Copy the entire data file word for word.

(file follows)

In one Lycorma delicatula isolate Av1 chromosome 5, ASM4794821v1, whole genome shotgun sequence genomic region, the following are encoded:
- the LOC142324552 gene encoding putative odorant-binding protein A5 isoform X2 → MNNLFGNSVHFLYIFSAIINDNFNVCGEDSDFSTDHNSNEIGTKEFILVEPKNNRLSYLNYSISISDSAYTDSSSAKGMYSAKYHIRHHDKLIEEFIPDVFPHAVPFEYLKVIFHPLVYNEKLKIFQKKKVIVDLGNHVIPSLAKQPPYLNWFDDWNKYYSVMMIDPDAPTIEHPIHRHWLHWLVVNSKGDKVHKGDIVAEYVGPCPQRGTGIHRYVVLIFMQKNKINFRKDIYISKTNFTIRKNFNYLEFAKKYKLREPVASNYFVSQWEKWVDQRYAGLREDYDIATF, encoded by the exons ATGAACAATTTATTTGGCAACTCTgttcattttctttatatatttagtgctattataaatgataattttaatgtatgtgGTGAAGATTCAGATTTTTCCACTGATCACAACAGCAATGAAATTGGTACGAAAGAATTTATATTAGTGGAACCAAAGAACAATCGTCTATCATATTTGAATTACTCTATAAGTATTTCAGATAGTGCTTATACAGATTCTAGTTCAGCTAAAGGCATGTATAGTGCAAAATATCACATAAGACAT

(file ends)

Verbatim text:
In one Lycorma delicatula isolate Av1 chromosome 5, ASM4794821v1, whole genome shotgun sequence genomic region, the following are encoded:
- the LOC142324552 gene encoding putative odorant-binding protein A5 isoform X2 → MNNLFGNSVHFLYIFSAIINDNFNVCGEDSDFSTDHNSNEIGTKEFILVEPKNNRLSYLNYSISISDSAYTDSSSAKGMYSAKYHIRHHDKLIEEFIPDVFPHAVPFEYLKVIFHPLVYNEKLKIFQKKKVIVDLGNHVIPSLAKQPPYLNWFDDWNKYYSVMMIDPDAPTIEHPIHRHWLHWLVVNSKGDKVHKGDIVAEYVGPCPQRGTGIHRYVVLIFMQKNKINFRKDIYISKTNFTIRKNFNYLEFAKKYKLREPVASNYFVSQWEKWVDQRYAGLREDYDIATF, encoded by the exons ATGAACAATTTATTTGGCAACTCTgttcattttctttatatatttagtgctattataaatgataattttaatgtatgtgGTGAAGATTCAGATTTTTCCACTGATCACAACAGCAATGAAATTGGTACGAAAGAATTTATATTAGTGGAACCAAAGAACAATCGTCTATCATATTTGAATTACTCTATAAGTATTTCAGATAGTGCTTATACAGATTCTAGTTCAGCTAAAGGCATGTATAGTGCAAAATATCACATAAGACAT